Crushing // 5.1.2018

Cole (my best friend) and I, in an attempt to suss out those individuals whom we might love, those we hope we might someday even know, will categorize certain folks as “real people.” This is clearly a subjective delineation, as we are both more than willing to immediately vouch to the other for the realness of our brothers, “You can trust me, Jake/Tucker/Noah is a real person.” Statistically, what with the stringency of our allowance to that “real” category, it seems absurd all three of our brothers might be real. So we admit the practice is not empirical in the least. (It is also not necessarily mutual; you might be real to me but not I to you.)

While it is always a stronger case when both Cole and I know the subject, we trust each other according to some (perhaps transitive?) property that states, “If X is real to you, and you are real to me, then X is real to me.” This trust is hard to come by, and resembles the moment Cole exclaimed (I may be misremembering), “I keep telling you that Mad Men is good, that you should watch it. You not watching it feels like an affront to our relationship, that you don’t trust me.” I did watch Mad Men, (now years later I am rewatching it) and the account that contains my trust in Cole received another huge deposit.

As with Mad Men, so music, books, movies, Cole and I urge each other toward, and the designation of “real” (which also could mean true, worth knowing, beautiful, and myriad other things in our conversation) can at times apply to these objects as well. Once, sitting on his couch I played for him various songs by Michael McGuire (you can find at The Supposed So and Dad’s Typewriter), because I could vouch both that the music and the musician were real, and also to compel Cole to make music of his own, as I believe a good tree might likely produce good fruit, and I would like to sit on other couches and play for other real people the music of the Ur-Person, the Form of Real, the Standard Against Which All Others Will Be Measured.

I enjoy coming across these real works, and then telling all the people I know, real or not, what I have found. A few months ago that discovery was Horace and Pete, Louis C.K.’s multi-cam dramedy webseries, for just about a week, until everything came out that compelled me to 1) stop talking about Louis C.K., and 2) find something else to talk about. Revelations (and the possibility of revelations) like those, as well as the rarity of real work, tends to push me toward work I have already consumed—I have watched House, M.D. all the way through at least eight times; these past couple days I am rereading Maggie Nelson’s The Argonauts. With work I know I love, I don’t have to worry about it sucking and I am not in danger of being hurt.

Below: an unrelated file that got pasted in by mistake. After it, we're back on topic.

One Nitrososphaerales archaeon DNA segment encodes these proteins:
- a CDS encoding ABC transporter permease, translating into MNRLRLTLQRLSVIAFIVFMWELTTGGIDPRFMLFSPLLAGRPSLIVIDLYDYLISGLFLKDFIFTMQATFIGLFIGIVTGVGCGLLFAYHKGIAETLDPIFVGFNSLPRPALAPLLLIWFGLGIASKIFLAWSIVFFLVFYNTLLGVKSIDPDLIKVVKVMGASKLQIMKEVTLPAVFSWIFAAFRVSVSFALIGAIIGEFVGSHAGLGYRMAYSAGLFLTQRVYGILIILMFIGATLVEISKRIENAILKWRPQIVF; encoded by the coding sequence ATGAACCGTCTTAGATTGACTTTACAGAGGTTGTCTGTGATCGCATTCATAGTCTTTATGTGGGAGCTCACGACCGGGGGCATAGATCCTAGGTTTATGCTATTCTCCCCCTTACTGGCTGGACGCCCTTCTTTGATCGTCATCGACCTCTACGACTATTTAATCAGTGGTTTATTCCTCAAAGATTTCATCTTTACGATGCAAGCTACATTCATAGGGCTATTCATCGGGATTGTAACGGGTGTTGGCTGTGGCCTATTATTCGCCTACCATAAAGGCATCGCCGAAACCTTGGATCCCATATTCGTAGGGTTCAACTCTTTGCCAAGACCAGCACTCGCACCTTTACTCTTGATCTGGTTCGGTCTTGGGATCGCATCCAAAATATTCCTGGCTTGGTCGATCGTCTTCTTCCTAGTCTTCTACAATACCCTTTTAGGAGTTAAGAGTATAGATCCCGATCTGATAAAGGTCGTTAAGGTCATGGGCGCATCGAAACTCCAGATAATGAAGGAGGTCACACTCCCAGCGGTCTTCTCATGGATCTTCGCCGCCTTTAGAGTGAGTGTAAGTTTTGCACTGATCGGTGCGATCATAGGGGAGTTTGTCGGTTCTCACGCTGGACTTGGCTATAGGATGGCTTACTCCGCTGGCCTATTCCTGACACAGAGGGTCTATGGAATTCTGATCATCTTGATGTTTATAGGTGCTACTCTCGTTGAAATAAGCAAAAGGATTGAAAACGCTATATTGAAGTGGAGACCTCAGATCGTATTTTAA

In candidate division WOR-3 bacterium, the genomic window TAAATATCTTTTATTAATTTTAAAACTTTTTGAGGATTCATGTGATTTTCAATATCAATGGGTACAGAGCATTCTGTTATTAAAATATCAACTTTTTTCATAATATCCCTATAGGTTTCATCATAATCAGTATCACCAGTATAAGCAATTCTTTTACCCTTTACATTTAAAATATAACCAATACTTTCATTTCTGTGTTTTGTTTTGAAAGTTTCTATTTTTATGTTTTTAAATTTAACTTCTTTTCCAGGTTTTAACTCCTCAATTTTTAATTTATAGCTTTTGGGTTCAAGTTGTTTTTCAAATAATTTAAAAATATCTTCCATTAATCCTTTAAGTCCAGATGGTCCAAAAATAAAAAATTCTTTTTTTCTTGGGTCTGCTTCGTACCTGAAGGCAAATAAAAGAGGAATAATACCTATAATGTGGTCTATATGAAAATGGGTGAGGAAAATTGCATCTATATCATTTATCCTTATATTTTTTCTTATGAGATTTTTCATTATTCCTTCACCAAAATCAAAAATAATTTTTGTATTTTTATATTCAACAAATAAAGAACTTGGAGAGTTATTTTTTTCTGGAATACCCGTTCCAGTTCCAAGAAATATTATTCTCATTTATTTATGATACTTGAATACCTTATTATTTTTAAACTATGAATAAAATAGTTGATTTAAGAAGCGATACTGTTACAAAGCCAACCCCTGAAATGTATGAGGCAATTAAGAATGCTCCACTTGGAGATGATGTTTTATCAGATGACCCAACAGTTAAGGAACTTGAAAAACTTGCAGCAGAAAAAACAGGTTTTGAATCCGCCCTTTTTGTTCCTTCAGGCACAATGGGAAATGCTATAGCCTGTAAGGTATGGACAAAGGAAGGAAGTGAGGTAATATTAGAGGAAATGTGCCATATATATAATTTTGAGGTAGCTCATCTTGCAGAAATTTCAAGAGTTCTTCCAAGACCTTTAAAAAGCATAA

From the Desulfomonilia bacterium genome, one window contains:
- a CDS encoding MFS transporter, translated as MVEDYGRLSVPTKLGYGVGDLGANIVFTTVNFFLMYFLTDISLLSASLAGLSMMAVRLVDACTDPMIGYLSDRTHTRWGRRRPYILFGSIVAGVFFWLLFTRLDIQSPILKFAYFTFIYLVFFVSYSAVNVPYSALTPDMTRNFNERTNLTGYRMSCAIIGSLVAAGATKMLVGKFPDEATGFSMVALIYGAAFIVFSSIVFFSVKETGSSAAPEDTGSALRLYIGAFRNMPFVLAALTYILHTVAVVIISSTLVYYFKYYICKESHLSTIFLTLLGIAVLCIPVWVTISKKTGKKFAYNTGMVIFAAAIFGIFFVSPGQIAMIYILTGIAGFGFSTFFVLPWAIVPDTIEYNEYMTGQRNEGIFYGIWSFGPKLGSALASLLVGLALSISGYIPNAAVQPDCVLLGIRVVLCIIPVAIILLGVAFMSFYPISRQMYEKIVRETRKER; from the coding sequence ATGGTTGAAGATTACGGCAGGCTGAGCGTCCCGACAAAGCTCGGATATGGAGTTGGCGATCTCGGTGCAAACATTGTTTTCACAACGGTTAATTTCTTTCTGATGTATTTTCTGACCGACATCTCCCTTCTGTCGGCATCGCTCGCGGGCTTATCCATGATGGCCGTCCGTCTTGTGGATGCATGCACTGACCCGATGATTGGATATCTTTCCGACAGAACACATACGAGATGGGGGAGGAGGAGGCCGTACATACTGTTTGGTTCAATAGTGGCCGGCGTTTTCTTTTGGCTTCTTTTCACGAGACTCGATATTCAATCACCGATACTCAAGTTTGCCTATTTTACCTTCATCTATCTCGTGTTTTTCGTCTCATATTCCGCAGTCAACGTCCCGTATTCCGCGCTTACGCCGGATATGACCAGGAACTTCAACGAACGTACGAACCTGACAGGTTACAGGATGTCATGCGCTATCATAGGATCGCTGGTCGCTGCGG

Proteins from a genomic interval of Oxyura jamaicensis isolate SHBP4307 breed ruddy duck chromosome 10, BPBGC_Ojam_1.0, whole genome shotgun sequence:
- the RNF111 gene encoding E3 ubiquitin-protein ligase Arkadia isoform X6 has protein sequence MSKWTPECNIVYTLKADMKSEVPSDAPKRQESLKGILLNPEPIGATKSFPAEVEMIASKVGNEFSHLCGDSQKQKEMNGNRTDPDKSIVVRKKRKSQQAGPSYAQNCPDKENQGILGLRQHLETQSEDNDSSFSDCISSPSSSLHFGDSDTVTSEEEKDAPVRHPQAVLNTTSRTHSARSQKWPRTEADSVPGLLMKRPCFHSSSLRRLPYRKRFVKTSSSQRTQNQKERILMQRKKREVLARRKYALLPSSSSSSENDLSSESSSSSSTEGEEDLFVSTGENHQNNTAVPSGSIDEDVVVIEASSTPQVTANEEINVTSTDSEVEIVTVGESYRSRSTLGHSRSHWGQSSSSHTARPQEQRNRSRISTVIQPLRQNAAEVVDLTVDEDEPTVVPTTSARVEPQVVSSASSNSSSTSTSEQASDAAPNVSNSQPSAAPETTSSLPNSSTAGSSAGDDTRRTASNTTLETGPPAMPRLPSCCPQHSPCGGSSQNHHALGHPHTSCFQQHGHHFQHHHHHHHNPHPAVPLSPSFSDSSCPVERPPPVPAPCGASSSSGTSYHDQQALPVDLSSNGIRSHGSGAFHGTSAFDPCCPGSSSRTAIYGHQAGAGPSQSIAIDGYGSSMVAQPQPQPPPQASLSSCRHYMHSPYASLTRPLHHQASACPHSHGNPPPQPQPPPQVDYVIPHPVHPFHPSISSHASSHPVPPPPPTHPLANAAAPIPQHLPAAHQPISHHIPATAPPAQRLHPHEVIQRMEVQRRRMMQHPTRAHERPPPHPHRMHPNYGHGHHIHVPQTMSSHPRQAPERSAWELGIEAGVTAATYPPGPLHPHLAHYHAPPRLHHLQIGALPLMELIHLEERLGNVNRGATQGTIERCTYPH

Just as Cole has carte blanche recommendation privilege, so also have certain artists in their promotion of their own work to myself: Allison Janney, Ben Balserak, Chance the Rapper, Claudia Rankine, David Bentley Hart, Joan Didion, John Jeremiah Sullivan, Julianna Margulies, Maggie Nelson, Miranda July, Susan Howe. And in the interest of reducing the task of mining my inheritance that is the entire world, I tend to make sweeping cuts with often baseless standards—eliminations include the Coen brothers, David Sedaris, Doug Benson, the creators of How I Met Your Mother, Jonathan Franzen, the Marvel movies, Noam Chomsky, Slavoj Žižek. I expect none of these will ever make any substantive contribution to my life, even were I to really try to let them.

These categories also serve as a good rubric: if Didion’s Play It as It Lays does nothing for you, I’m not sure we can connect on any substantive level; if, alternatively, How I Met Your Mother produces in you some emotional response that resembles enjoyment, I can’t see how we’d ever get along. (These are both sweeping pronouncements, and not altogether true (nor particularly brave).)

Anyways, as is my wont, I began this essay planning for it to serve as a tract for something else, in this case for the music of Ben Bonessi, but got sidetracked. So let me here state that to my knowledge, Ben Bonessi is a real person, and the music he makes is worth listening to, is in fact the only music on my iPhone that I never skip past. You can listen to/download it all here. It’s really quite good.